This year, six longtime Wagner professors participated in the College’s voluntary resignation program and retired as of the fall semester of 2013 or the spring semester of 2014. This story is the third in a series of profiles to honor these faculty members and all they have given to the College. Please contribute your appreciation for these professors to the comments section below.

 

Ammini S. Moorthy

Professor of Biology

 

Dr. Moorthy laughs with Dr. Wagner and Dr. Danisi.
Dr. Moorthy (right) at her retirement reception, with colleagues Mark Wagner, professor of psychology, and John Danisi, professor of philosophy. Photo by Anna Mulé

Outgoing, energetic, and always positive, Ammini Moorthy has had a huge influence over Wagner’s biology students for the past 33 years.

A cell biologist and genetics expert, she takes special pride in her genetics courses — she grants that they were tough, but the students appreciated it when it came time for the MCATs. She taught scores of other biology courses as well, and developed all of the new ones offered during her early years at the College, so that many biology students “had a minor in me,” she jokes.

Dr. Moorthy earned her bachelor’s and master’s degrees in zoology at Kerala University in southern India, her native land, where she has returned as a master teacher during recent sabbaticals. She received a Ph.D. in cell biology from New York University in 1973.

Besides genetics, her other favorite course was an Intermediate Learning Community — Ethical, Legal, and Social Implications of the Genome — that she team taught with sociology professor John Esser. In this popular ILC, students did research on issues around the human genome and wrote a paper in which they proposed solutions and an action plan to implement their solutions. Wagner College received a grant from Project Pericles to fund this effort in what Moorthy calls “intellectual civic engagement.”

Her most memorable moments as a professor came from seeing her students succeed and achieve even more than she expected — students like Robert Bolash ’03, who received a Fulbright Fellowship to study in Germany and then completed an MD at the University of Miami School of Medicine; and Christina Lamb Perez, who received a National Science Foundation grant and completed her Ph.D. at the University of North Carolina, Chapel Hill.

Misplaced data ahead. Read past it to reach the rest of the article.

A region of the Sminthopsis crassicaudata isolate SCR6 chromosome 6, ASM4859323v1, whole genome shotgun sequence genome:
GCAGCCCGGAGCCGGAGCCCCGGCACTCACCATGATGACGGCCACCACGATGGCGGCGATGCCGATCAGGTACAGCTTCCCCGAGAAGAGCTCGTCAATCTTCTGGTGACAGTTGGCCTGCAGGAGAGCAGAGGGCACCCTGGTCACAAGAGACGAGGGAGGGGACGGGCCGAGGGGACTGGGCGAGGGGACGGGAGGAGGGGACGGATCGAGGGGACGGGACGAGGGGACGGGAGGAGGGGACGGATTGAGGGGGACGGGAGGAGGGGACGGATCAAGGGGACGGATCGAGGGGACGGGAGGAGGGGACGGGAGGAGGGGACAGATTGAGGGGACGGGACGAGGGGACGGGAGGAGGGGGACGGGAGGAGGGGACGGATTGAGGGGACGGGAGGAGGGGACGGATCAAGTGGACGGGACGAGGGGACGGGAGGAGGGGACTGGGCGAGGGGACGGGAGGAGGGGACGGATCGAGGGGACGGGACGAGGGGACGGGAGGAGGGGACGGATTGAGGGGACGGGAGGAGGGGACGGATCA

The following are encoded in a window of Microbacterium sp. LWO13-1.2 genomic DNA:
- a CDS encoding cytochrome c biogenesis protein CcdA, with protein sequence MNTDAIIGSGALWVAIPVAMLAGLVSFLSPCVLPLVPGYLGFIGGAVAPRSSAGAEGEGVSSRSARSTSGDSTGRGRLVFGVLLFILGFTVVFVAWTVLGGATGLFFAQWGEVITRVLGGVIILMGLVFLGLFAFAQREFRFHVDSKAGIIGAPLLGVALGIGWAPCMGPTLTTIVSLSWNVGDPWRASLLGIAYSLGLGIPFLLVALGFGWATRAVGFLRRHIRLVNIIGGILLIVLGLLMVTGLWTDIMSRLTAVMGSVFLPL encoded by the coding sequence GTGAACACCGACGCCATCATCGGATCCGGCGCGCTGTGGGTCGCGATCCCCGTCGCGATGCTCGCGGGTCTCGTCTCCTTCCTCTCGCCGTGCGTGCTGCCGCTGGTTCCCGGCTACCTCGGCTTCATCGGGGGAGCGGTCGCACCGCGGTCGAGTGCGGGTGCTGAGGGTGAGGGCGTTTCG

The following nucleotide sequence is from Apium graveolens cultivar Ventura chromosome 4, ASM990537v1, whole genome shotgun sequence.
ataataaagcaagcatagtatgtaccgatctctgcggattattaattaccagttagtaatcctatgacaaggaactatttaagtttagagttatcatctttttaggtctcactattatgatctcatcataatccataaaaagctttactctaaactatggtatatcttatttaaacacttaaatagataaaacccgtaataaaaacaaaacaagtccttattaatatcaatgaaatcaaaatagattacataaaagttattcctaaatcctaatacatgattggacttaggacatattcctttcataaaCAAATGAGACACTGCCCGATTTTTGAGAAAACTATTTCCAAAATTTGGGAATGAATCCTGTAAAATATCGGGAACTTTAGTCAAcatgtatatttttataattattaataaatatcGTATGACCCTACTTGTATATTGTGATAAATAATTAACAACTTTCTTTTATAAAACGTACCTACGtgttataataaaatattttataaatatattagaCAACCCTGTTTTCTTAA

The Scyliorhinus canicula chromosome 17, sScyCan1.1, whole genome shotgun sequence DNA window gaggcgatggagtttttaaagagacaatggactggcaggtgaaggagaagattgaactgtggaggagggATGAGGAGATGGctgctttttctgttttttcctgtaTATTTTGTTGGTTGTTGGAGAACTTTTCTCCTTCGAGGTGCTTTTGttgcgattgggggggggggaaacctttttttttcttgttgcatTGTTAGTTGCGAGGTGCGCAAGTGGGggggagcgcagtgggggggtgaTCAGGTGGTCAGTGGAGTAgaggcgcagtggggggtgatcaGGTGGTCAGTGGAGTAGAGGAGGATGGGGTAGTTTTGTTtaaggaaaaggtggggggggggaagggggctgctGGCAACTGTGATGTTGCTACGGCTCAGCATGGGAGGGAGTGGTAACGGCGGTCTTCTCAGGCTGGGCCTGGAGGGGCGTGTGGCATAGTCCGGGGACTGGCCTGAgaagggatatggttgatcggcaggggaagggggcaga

“The most notable thing about her was that she connected with each of her students, and had a keen sense of awareness about them,” says Bolash, who is now an interventional pain physician at the Spine & Pain Institute of New York. “Perhaps her greatest influence was her ability to instill the need to go beyond what was average. ‘Just getting by’ would never be tolerable, and she had an excellent way of instilling motivation using a healthy dollop of encouragement, a sprinkling of guilt, and a smile that stretched from ear to ear when you shared with her the results of your success.”

In retirement, Dr. Moorthy wants to continue to challenge herself, just as she challenged her students. “I want to change my course of life, and do something very different,” she says, starting a long list of the things she wants to do: travel to new places, try new types of cooking, raise tropical plants, and begin more volunteer work. “There are a lot of things to do, you know, you only live once,” she says.

At the same time, she plans to keep in touch with her old life at Wagner, by offering her services as a tutor and raising funds for undergraduate biology research. And her own field of genetics continues to fascinate her. “Medicine is going to change because of genetics,” she says. “It is going from interventional medicine, where you wait for something to happen and then you go for treatment … to prophylactic medicine, where you know certain things [in advance]; for example, I am susceptible to getting breast cancer or colon cancer or diabetes or high blood pressure, and I am given an option to change my lifestyle. That way, you become the guardian of your own health.”

She only wishes she could be around for at least another 20 or 30 years to see how it all turns out.

— Laura Barlament | Editor, Wagner Magazine | November 11, 2013

READ MORE: Retirement Profiles 

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